Cecil Taylor started out with a bracingly original sound that had a tenuous but easily discernible connection to recognizable forms and gradually over the decades moved into total abstraction. Taylor is perhaps at the peak of his technique and his music can be both as predictable, and its opposite, as ever. On the newly released Algonquin, a set of duos with violist Mat Maneri, Taylor delivers more of his familiar rapid-fire style and some gentler surprises.
Maneri gets the first sound on this live recording, but it's the master who has the first word spoken word. Taylor enters the music gradually, a method he has sometimes employed during the past two decades. When he starts to play, he eases into it gently, then suddenly launches into a pretty, classical-sounding interlude. Maneri doesn't seem to know what to do with this and it's over in a twinkle.
Algonquin showcases Taylor's full range of artistry and shows Maneri is ready for the big leagues, even if you can still hear him growing on this effort.
Tsahar/Maneri/Black Jam Hopscotch 2003
Mat Maneri's impressively large discography gets another line with Jam, a trio of Maneri, reedist Assif Tsahar and the excellent drummer Jim Black. Culled from live sessions at Tonic, this is a fair document of the current state of downtown free improv art. The three settle in for a series of conversations in sound, each deploying a fairly extensive vocabulary. It's creative noisemaking at a high level, so caveat emptor: no grooves or unison melodies in earshot here.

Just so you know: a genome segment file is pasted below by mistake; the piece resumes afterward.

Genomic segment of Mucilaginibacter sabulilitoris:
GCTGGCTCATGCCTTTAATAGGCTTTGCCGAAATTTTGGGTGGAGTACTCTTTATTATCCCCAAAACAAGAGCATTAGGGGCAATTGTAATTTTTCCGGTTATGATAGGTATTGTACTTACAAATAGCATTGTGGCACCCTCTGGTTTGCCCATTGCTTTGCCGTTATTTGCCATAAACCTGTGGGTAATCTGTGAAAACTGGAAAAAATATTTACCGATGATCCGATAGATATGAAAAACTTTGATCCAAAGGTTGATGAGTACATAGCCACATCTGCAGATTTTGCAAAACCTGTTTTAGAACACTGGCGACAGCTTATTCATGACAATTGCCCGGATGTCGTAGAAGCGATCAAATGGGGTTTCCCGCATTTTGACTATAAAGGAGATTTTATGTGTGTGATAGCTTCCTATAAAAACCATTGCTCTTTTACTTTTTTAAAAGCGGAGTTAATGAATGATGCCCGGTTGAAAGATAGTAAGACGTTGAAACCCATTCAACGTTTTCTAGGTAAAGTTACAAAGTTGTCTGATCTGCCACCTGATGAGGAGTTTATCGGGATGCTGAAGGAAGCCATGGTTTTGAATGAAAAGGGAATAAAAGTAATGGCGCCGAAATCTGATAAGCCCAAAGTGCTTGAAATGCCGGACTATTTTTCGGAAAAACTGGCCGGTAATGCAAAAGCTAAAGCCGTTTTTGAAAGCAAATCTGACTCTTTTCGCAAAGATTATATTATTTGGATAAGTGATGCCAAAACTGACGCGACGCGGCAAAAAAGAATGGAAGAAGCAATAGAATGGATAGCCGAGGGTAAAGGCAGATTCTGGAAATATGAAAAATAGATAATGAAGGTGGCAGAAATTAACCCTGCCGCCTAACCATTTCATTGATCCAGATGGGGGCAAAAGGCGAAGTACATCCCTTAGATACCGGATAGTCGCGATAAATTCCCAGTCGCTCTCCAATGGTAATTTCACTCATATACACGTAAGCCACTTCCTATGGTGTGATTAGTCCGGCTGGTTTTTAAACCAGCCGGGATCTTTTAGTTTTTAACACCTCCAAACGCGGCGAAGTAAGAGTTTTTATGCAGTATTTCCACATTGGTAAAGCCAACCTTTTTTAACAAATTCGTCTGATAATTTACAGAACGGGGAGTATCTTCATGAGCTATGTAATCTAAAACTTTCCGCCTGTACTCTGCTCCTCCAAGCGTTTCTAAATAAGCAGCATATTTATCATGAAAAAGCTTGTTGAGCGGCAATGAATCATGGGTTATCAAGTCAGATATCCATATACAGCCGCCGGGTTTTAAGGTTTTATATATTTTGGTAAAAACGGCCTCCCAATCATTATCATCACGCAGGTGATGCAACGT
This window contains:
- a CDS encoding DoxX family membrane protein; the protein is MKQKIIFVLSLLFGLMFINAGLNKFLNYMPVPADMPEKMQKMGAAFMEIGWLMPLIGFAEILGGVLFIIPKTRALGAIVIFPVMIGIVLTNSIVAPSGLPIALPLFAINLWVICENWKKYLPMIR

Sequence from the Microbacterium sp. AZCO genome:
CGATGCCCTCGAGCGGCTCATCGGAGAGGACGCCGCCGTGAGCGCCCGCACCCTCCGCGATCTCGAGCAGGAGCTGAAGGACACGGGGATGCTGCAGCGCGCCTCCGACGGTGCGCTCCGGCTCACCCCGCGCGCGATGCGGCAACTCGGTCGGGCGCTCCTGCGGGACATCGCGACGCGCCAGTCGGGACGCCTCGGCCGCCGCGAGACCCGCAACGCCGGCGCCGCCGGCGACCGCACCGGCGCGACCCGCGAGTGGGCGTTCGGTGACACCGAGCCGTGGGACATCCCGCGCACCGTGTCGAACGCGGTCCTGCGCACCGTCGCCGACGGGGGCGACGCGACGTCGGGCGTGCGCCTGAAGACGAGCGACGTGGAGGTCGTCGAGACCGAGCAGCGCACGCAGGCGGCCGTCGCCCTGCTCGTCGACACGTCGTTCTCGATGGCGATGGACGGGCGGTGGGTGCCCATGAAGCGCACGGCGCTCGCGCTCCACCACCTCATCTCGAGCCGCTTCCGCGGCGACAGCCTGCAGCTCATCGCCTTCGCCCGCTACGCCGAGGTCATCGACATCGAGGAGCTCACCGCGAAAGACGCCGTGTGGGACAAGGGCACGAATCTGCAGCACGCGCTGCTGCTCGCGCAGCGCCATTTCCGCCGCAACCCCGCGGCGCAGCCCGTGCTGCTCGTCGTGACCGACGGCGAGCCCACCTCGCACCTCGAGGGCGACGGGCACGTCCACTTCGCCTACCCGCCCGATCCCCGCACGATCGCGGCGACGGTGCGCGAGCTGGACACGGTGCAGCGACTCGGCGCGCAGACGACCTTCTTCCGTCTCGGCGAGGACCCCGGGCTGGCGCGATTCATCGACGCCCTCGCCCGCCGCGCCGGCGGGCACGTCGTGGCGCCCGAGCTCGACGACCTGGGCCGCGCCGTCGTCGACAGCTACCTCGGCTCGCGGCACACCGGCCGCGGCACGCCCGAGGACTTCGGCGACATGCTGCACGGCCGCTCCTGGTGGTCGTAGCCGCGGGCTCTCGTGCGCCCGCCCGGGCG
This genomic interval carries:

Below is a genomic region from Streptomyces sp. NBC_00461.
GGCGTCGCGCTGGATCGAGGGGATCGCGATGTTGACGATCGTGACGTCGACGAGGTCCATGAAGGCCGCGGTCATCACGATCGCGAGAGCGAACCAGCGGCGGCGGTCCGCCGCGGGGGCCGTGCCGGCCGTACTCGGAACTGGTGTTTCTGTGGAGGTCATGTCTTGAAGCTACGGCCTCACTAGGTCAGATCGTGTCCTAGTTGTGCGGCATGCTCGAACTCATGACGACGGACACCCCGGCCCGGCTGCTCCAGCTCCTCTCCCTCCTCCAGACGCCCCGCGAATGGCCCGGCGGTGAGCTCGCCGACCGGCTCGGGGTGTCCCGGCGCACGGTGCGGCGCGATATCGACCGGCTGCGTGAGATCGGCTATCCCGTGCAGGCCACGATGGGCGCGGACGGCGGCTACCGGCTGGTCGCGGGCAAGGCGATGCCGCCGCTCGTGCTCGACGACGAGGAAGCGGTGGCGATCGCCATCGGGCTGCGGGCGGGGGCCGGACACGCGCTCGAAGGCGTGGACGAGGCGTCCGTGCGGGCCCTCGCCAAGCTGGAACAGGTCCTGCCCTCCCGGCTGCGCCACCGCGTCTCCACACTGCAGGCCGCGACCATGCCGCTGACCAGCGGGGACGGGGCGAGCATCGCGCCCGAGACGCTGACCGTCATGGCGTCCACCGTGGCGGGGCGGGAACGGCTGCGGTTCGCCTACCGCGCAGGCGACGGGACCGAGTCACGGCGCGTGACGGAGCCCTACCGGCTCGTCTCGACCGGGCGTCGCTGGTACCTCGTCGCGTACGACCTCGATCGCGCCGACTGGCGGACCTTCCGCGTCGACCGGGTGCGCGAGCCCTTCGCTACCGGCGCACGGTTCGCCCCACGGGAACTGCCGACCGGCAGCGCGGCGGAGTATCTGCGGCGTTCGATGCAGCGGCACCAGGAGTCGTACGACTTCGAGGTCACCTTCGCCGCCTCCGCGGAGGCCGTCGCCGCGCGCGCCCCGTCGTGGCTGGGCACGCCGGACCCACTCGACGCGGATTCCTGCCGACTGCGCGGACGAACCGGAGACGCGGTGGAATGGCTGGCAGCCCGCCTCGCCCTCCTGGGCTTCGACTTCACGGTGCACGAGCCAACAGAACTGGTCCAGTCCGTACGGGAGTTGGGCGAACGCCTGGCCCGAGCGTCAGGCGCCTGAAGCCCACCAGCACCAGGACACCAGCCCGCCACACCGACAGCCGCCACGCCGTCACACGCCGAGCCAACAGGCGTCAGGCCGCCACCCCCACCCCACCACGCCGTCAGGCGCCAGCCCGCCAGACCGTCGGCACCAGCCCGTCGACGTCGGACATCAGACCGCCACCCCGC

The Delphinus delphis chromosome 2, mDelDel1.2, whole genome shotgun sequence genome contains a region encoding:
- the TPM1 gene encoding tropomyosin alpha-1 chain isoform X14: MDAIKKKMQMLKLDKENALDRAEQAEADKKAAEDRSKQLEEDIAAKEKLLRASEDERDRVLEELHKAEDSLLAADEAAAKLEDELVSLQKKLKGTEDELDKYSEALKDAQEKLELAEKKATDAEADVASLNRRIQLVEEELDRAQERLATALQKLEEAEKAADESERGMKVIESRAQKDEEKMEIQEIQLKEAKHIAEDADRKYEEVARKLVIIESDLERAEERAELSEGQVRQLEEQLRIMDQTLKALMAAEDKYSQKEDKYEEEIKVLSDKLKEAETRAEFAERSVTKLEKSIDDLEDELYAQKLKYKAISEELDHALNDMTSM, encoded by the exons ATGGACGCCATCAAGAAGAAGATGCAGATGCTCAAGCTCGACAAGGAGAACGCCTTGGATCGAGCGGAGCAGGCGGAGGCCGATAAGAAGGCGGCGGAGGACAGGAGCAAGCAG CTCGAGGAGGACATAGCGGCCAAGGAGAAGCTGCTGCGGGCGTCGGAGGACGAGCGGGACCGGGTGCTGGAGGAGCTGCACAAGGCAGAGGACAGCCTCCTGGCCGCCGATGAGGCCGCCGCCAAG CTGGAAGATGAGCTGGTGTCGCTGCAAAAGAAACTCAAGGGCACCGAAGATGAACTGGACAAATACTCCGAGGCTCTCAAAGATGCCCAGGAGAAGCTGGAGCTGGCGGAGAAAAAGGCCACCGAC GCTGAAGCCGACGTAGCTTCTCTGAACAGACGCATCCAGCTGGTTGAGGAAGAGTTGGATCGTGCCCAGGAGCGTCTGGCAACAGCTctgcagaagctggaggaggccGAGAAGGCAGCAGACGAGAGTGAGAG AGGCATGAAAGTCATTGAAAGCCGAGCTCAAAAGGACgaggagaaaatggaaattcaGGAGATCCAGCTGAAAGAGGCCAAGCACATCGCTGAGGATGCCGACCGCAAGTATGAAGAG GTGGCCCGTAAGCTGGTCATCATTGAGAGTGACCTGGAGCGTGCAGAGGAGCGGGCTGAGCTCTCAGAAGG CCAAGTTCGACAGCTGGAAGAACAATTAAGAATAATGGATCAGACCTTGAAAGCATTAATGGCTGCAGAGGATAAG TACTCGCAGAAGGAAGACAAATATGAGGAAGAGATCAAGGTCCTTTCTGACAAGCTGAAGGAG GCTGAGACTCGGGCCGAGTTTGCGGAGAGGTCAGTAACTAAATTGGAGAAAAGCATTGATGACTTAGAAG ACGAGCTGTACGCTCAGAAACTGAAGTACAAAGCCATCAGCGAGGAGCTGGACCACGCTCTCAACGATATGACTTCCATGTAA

Algonquin Tracks: Algonquin, Pt. 1 (30:36); Pt. 2 (4:12); Pt. 3 (6:34); Pt. 4 (13:21). Personnel: Cecil Taylor: piano; Mat Maneri: violin.
Jam Tracks: Jam, Pt. 1 (6:39); Pt. 2 (4:56); Pt. 3 (7:02); Pt. 4 (6:06); Pt. 5 (4:24); Pt. 6 (5:41); Pt. 7 (3:33); Pt. 8 (5:10); Pt. 9 (8:10). Personnel: Jim Black: Percussion, Drums; Mat Maneri: Violin, Electric Violin; Assif Tsahar: Bass Clarinet, Tenor Sax.
I love jazz because next to my kids, it's the love of my life.
I was first exposed to jazz by Joe Rico from a tiny station in Niagara Falls in 1954 when I was 13.
The best show I ever attended was Maynard Ferguson who blew the roof off Massey Hall in the late 50s.
My advice to new listeners is to listen to everything you can and then listen again.